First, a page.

Enough is enough. Four years after Donald Trump won the presidential election, it is time for a nationwide reckoning.
The election of Democrat Joe Biden in November will go far toward restoring honor and integrity to the presidency and the national ethos.
The vindictiveness and greed that have characterized Trump’s tenure wrought damage to government, institutions and U.S. relationships abroad that will take years to mend. Federal failures to resolve the pandemic and economic crises require accountability. And the intentional aggravation of partisan divides across the country cannot be allowed to persist.
The list of specific grievances against Trump is long. The latest outrage is deploying federal agents to Seattle and other cities uninvited to confront protesters, in some cases, brutally. He extorted the Ukrainian president for political gain. He detained masses of migrant children at the border, separating them from their parents. He has rolled back environmental protections across the country and withdrew the nation from the Paris climate accords. He hawked beans on the Resolute desk in the Oval Office and used negotiations with foreign rulers to drum up business for his resorts. He attacked mail-in-voting and threatened to defund the Postal Service. And he so ineptly managed a pandemic that infections are still climbing and supplies are still short more than six months after the first case was diagnosed. More than 142,000 Americans have died from COVID-19, and many of them could have been saved but for Trump’s routine undermining of health experts.
Biden can fix this mess.
The Biden agenda is already known, as is his established history of public service. As Delaware’s U.S. senator for 36 years, he cultivated a reputation for thoughtful coalition-building and chaired powerful committees on the judiciary and foreign relations. The expertise he developed across those decades made him a strong partner as vice president to President Barack Obama. Biden directly oversaw Iraq policy and the Great Recession’s stimulus package simultaneously, a testament to his capacity to manage immense challenges. His boldness on gay marriage must also be remembered. In May 2012, Biden pulled the administration onto the right side of history.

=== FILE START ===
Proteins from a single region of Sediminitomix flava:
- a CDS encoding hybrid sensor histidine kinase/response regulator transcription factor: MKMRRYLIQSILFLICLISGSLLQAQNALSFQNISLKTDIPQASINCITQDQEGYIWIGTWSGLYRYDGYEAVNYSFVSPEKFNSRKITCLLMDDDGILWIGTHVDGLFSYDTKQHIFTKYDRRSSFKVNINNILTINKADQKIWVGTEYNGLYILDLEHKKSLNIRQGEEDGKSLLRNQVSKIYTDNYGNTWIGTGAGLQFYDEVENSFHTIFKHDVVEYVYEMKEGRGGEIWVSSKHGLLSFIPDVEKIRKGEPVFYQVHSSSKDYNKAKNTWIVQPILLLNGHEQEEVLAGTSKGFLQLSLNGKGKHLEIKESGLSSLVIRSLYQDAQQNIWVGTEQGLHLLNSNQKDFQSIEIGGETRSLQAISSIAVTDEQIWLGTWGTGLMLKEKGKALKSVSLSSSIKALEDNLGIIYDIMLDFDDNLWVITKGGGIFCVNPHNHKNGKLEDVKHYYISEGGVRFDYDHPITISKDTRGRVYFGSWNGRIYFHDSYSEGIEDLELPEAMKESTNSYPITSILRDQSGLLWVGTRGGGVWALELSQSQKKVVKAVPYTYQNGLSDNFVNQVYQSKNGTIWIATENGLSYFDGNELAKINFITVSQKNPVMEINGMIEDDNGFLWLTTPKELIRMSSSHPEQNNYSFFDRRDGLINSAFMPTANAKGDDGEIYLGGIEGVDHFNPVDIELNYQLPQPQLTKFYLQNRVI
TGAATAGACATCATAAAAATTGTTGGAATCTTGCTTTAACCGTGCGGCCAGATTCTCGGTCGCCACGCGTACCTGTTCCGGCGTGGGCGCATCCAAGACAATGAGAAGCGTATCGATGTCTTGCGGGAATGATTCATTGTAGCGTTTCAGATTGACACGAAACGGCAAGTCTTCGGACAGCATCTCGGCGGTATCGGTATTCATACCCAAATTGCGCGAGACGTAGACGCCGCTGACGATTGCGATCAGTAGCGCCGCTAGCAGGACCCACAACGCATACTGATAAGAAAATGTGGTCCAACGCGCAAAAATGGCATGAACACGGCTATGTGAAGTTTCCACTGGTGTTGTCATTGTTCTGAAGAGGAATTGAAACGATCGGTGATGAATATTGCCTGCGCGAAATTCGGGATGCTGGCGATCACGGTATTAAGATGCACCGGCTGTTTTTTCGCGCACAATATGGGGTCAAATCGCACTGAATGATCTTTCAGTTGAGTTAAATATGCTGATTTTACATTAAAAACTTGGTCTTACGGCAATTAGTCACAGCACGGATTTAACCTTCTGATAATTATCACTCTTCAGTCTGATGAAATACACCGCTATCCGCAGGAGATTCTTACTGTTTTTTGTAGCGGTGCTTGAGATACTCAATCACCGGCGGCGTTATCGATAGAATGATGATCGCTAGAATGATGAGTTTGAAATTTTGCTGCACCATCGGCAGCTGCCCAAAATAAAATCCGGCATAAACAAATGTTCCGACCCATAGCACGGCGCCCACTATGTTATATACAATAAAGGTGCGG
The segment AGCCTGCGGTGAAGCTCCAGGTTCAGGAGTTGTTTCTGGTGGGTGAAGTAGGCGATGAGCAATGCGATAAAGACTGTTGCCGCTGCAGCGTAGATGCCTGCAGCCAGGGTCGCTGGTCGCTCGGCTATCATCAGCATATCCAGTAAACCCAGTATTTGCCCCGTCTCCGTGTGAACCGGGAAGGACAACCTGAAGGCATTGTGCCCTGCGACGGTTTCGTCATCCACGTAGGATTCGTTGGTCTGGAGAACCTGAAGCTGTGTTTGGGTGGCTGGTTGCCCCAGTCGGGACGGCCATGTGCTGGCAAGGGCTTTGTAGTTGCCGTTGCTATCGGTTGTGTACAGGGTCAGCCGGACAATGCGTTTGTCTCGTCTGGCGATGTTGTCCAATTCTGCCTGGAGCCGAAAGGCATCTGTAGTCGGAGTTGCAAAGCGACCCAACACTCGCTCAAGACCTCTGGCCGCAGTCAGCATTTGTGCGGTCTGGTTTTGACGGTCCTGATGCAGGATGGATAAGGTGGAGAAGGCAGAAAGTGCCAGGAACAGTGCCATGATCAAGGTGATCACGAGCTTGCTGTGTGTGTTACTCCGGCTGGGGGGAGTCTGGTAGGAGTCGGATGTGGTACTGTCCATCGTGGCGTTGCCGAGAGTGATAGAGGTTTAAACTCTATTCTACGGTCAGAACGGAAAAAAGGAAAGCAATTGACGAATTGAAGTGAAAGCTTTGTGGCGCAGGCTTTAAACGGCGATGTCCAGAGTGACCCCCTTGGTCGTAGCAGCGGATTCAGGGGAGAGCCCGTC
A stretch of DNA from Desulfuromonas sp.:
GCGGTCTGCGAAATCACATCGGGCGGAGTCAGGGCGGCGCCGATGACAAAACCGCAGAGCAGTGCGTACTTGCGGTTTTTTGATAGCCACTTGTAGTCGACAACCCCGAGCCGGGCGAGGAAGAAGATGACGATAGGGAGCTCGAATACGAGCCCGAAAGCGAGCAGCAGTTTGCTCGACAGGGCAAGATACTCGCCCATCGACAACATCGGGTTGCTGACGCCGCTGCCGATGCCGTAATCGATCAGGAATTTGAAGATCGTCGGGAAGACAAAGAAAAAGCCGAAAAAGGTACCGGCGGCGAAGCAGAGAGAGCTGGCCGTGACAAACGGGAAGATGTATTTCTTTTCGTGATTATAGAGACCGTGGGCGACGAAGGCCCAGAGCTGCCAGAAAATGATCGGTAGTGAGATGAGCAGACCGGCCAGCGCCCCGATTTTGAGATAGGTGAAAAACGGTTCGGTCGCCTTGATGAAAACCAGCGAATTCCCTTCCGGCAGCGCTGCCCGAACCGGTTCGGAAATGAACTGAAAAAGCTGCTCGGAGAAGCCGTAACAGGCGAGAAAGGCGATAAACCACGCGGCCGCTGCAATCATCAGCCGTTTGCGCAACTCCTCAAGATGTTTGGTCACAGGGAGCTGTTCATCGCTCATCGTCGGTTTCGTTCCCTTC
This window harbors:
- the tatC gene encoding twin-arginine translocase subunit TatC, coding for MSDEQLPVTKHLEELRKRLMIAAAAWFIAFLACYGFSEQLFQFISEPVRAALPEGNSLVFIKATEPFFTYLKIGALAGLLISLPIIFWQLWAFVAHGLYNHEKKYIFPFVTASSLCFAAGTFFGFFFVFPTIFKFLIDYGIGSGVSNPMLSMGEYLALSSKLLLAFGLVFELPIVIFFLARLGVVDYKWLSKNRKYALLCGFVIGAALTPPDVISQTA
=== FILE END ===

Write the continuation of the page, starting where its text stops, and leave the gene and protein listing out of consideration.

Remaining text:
Biden’s experience shows he can rescue America from the disarray wrought by Trump. Allowing the nation’s downward path to continue would escalate the damage from disastrous to potentially irreversible.
Biden advocated widespread free testing for COVID-19 months ago and has a comprehensive plan to mobilize federal resources against this pandemic — and future ones. His proven abilities as a stable, pragmatic global figure will reconcile the U.S. with the Paris climate agreement and the World Health Organization, among other international bonds Trump wants severed. Biden has the credibility to oversee reconstruction of economic and foreign-trade sectors hurting today, and specific blueprints for how he’ll do so.
But even these immense needs are only aspects of why Biden is the right choice. He also has pledged to correct a historical shortcoming by naming a woman as vice president. Time and again, Biden has deployed his political power to help people. He has spoken of himself as a “transition candidate” to prepare the highest level of American government for a generational handoff. But he has the skills and the extensive experience to be much more: the transformative public servant to guide America back to its founding ideals. Domestic tranquility, promoting the general welfare and establishing justice aren’t just words written on parchment. They were, and are, the principles American governance was built to fulfill.
Trump has shown an utter inability to carry out these values; rather, he seems actively to subvert them. Giving him four more years to figure out how to wield power would be a monumental mistake.
Voters should put Biden into the White House this November with a mandate to heal the nation. A better path lies before America than the one we’re on. Biden can put us on that course.
The opinions expressed in reader comments are those of the author only and do not reflect the opinions of The Seattle Times.